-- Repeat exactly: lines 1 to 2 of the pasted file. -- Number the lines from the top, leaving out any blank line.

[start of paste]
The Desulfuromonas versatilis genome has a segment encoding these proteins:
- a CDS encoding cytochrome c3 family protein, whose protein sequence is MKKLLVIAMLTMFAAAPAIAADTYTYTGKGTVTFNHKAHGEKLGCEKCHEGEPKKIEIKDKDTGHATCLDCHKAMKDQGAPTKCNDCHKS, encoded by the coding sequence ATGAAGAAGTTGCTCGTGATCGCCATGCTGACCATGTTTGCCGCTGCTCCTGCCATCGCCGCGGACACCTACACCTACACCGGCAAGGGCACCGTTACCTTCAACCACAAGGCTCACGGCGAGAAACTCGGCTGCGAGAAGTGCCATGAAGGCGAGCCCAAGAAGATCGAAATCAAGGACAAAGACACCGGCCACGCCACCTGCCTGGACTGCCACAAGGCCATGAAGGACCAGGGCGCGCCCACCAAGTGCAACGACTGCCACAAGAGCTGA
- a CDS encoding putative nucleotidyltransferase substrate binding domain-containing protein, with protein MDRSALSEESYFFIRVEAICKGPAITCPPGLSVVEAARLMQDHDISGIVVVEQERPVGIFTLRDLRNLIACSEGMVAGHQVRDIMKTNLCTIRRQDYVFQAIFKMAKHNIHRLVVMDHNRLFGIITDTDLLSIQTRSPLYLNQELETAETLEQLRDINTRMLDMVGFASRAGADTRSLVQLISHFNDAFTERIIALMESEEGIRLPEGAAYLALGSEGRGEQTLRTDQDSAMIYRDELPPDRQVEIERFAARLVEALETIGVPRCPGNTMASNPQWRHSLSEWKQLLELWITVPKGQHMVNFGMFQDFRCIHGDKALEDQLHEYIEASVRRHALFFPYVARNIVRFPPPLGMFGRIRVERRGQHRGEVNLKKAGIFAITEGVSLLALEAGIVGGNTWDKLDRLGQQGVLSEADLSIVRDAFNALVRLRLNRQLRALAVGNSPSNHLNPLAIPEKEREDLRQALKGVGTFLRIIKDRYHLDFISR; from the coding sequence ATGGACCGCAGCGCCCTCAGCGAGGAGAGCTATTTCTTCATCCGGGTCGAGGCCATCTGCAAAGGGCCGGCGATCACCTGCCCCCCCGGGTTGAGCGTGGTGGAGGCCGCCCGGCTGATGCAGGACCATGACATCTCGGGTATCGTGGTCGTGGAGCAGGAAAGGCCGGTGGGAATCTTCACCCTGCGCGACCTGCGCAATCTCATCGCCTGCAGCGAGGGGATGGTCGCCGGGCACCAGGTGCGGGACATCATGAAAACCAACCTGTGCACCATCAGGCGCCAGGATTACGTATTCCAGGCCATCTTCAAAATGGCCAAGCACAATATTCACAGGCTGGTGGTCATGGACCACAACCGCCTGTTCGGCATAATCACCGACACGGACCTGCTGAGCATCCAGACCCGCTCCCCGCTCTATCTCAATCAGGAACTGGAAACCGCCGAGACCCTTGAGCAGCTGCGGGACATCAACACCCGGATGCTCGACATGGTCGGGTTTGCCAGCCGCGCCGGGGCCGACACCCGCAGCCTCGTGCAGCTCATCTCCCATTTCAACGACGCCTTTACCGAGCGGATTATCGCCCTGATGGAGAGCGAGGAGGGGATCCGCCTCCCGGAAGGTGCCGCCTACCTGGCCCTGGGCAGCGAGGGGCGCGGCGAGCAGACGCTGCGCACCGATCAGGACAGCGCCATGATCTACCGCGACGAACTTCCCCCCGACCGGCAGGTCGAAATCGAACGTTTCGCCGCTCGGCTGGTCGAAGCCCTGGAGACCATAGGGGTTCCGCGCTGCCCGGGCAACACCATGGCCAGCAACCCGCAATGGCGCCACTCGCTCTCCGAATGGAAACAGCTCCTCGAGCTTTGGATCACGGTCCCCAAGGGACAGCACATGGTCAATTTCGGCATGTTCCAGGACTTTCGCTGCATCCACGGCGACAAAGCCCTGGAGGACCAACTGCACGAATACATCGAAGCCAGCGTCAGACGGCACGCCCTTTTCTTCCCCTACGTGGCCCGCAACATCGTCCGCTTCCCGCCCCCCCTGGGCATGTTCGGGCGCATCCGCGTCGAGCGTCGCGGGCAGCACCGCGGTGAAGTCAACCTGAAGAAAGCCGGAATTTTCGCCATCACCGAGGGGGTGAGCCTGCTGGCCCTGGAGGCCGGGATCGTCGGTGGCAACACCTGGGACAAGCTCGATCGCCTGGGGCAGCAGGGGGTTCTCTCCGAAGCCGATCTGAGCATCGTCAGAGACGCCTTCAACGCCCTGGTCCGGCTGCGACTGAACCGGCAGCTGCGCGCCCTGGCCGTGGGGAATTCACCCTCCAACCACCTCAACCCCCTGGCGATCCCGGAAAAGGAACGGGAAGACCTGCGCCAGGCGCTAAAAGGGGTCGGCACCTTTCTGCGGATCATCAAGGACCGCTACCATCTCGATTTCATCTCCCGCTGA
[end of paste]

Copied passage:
The Desulfuromonas versatilis genome has a segment encoding these proteins:
- a CDS encoding cytochrome c3 family protein, whose protein sequence is MKKLLVIAMLTMFAAAPAIAADTYTYTGKGTVTFNHKAHGEKLGCEKCHEGEPKKIEIKDKDTGHATCLDCHKAMKDQGAPTKCNDCHKS, encoded by the coding sequence ATGAAGAAGTTGCTCGTGATCGCCATGCTGACCATGTTTGCCGCTGCTCCTGCCATCGCCGCGGACACCTACACCTACACCGGCAAGGGCACCGTTACCTTCAACCACAAGGCTCACGGCGAGAAACTCGGCTGCGAGAAGTGCCATGAAGGCGAGCCCAAGAAGATCGAAATCAAGGACAAAGACACCGGCCACGCCACCTGCCTGGACTGCCACAAGGCCATGAAGGACCAGGGCGCGCCCACCAAGTGCAACGACTGCCACAAGAGCTGA